When there is fairly few levels (e.g. specific skills you spend skill points on, rather than or in addition to a "level" that buffs everything), I tend to see games just explicitly pick values for each level. Sometimes a skill level will have an entirely new effect compared to the one before it.

 

 

It mostly just a question of deciding what you want level's/skills to do, then playing it a lot to try and make it balanced/fair.


In Topic: Pass anything as constructor without varargs

01 August 2015 - 02:44 AM


@SyncViews Well, I don't know why, but I really like keeping the interfaces of some stuff simple, and don't really like the idea about having to instatiate a pool for each type (Since I also probably won't control all types in the end). Those memory-pools look very interesting, though!

 

Well, you would still have a simple interface with a memory pool approach. I can't remember the exact steps off hand, but it should be possible to make new/delete directly use your custom allocator. If you do that you even get rid of this "recycleEvent" thing and can just let the default delete keyword, constructors and destructors take care of it. In some places you might even find you can just put the event on the stack if it is not queued and handled asynchronously, so you can do "MyEvent evt(...); handler->handleNow(&evt);"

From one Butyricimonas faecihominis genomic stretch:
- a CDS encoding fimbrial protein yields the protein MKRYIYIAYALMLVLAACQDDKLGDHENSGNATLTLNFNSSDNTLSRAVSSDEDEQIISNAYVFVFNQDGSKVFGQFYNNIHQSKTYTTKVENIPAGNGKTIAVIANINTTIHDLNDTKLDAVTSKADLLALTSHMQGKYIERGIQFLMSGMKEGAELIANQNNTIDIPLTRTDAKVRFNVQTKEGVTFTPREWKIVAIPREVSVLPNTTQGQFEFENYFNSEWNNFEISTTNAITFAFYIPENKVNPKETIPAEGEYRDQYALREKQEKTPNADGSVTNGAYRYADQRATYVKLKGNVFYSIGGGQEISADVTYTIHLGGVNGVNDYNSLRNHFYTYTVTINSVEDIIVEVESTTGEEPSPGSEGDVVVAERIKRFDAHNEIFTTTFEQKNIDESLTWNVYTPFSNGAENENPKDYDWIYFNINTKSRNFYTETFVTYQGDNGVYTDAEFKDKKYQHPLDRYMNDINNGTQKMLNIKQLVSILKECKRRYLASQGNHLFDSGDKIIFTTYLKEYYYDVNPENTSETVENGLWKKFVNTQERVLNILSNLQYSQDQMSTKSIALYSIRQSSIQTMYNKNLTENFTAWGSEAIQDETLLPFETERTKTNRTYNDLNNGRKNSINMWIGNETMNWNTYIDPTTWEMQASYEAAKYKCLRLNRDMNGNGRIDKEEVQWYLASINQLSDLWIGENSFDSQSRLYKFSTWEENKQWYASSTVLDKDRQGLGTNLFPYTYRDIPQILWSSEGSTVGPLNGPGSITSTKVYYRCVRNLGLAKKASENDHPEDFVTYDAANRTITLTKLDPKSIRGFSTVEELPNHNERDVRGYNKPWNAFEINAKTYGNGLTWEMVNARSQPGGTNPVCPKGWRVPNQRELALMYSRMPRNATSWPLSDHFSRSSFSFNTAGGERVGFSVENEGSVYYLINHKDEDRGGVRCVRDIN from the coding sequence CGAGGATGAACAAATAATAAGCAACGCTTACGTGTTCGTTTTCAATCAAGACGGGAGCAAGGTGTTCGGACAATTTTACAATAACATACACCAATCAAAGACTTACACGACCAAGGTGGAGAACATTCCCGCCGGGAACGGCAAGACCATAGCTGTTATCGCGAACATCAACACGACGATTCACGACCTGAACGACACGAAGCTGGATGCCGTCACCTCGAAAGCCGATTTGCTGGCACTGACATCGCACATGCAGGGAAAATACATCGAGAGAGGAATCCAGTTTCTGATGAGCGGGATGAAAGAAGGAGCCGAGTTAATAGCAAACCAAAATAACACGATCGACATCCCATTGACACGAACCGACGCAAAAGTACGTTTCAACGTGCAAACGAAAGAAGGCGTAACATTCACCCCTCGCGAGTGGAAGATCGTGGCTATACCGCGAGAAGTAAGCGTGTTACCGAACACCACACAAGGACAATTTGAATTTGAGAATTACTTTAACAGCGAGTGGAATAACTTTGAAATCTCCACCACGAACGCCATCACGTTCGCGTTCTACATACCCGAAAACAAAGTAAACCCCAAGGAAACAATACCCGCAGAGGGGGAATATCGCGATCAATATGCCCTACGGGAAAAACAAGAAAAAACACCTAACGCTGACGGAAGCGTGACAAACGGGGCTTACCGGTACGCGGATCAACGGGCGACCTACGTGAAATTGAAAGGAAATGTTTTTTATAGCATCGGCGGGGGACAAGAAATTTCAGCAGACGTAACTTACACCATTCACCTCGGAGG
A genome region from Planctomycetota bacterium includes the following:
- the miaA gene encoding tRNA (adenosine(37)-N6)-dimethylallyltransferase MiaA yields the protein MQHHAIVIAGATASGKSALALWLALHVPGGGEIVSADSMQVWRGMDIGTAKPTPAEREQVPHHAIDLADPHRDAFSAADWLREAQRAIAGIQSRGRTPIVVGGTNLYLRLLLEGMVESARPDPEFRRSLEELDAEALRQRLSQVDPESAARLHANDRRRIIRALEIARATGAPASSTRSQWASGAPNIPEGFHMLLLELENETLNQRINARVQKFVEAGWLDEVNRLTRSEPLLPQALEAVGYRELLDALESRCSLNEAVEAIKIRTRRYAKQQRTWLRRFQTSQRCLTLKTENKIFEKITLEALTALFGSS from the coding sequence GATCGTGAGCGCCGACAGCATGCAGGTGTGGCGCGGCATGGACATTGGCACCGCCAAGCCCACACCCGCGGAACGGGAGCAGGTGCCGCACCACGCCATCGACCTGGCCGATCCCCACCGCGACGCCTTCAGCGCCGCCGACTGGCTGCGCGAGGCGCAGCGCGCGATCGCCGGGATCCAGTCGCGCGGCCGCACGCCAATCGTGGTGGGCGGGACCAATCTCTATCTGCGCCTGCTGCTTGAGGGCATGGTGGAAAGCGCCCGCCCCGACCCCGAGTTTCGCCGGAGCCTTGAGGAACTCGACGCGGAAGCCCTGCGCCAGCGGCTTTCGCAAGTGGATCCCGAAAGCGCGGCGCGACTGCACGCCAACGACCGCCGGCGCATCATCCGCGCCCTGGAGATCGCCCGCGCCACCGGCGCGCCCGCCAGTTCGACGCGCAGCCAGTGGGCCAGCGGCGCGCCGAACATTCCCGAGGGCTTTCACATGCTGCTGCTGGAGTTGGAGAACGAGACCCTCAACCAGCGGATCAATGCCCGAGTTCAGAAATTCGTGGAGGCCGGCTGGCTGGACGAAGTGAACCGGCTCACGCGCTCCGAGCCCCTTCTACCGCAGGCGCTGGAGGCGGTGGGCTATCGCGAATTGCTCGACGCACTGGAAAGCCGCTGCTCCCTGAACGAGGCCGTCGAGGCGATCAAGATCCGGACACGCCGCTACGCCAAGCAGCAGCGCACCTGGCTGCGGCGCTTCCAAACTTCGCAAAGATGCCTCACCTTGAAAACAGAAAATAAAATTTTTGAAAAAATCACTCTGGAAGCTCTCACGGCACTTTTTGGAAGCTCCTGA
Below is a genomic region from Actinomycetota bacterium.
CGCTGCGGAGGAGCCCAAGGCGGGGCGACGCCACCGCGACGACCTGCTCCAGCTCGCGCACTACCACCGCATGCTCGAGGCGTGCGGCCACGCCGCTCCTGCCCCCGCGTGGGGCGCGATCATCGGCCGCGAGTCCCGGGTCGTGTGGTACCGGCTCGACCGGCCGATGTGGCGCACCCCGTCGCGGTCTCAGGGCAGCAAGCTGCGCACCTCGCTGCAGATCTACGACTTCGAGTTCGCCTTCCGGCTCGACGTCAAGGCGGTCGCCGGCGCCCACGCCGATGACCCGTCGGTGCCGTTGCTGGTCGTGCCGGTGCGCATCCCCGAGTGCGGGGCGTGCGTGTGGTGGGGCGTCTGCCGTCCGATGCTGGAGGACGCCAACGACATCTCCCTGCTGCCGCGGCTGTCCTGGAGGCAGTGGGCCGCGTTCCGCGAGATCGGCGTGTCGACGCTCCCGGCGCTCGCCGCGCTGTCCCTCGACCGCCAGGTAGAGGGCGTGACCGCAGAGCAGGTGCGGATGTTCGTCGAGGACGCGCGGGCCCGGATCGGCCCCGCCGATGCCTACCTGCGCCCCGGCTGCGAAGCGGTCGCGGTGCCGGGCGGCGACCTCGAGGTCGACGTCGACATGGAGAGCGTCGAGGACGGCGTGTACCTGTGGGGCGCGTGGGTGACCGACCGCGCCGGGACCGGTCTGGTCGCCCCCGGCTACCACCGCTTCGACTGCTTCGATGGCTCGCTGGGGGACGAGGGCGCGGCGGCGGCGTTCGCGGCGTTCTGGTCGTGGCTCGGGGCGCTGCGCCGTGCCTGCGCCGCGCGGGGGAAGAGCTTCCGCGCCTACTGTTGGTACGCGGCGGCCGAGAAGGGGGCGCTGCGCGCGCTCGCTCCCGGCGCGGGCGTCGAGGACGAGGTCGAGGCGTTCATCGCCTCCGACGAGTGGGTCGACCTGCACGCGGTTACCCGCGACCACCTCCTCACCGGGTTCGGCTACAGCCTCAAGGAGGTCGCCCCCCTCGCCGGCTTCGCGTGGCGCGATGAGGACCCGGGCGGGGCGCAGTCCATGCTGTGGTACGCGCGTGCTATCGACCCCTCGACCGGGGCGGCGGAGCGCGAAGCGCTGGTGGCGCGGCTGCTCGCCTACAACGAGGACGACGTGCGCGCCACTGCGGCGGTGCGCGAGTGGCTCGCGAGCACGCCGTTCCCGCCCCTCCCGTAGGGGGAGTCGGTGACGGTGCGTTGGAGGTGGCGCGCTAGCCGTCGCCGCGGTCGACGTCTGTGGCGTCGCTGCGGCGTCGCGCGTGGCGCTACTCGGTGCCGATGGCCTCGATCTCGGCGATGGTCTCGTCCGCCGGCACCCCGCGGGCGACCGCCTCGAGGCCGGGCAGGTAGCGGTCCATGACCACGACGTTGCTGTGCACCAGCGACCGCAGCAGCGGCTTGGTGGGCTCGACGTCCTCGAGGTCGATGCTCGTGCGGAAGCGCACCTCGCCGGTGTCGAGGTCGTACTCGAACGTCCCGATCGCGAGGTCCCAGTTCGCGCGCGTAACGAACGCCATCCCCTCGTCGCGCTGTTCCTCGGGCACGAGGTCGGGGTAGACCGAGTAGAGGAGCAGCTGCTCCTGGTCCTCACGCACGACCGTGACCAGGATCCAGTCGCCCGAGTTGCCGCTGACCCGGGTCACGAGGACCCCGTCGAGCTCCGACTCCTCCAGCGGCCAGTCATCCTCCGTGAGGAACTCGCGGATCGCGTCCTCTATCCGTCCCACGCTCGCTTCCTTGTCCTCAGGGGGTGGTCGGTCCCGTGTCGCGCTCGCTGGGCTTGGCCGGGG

EDIT:

From a quick looked based on memory and some searches, you should be able to do something like this if you want a global allocator. If you don't want a global allocator, I think you can do some clever things with how you have the new/delete, or you could just make the alloc/free part of that EventHandler class, and use a small header template with argument forwarding and placement new/delete to construct and destruct the actual objects. You either would not be able to do "delete p; delete[] arr", or would need to insert a pointer back to the EventHandler in the memory layout for operator new to use. 

 

  • I am hoping this code is mostly correct, but it also mostly from memory smile.png
  • You can still put events directly on the stack, as globals, inside other classes etc. They will be allocated/deallocated according to the normal rules in that case.
  • I found on MSVC 2015 that for new[], delete[], that while new[] was given the total size of memory, that delete[] seemed to get given what looked like sizeof(T). Not very helpful... As a result I had that bit of logic to track the actual allocation size.
  • If you are using multiple threads, the alloc/free methods need to be thread safe. This may be possible using the available atomic operations, I have no thought about it.
  • The alloc function may choose to allocate lots of internal memory at once. e.g. instead of allocating say 32byte objects one at a time to pool, it might opt to get take a 4KB page from the OS and use that, instead of making lots of small long-lived allocations that may fragment the C++ heap.
  • The alloc function may also decide to group different sizes into "buckets". Eg. everything from 65 to 128 bytes might just use a single 128 byte pool. Objects/Events of the size naturally use the same pool regardless.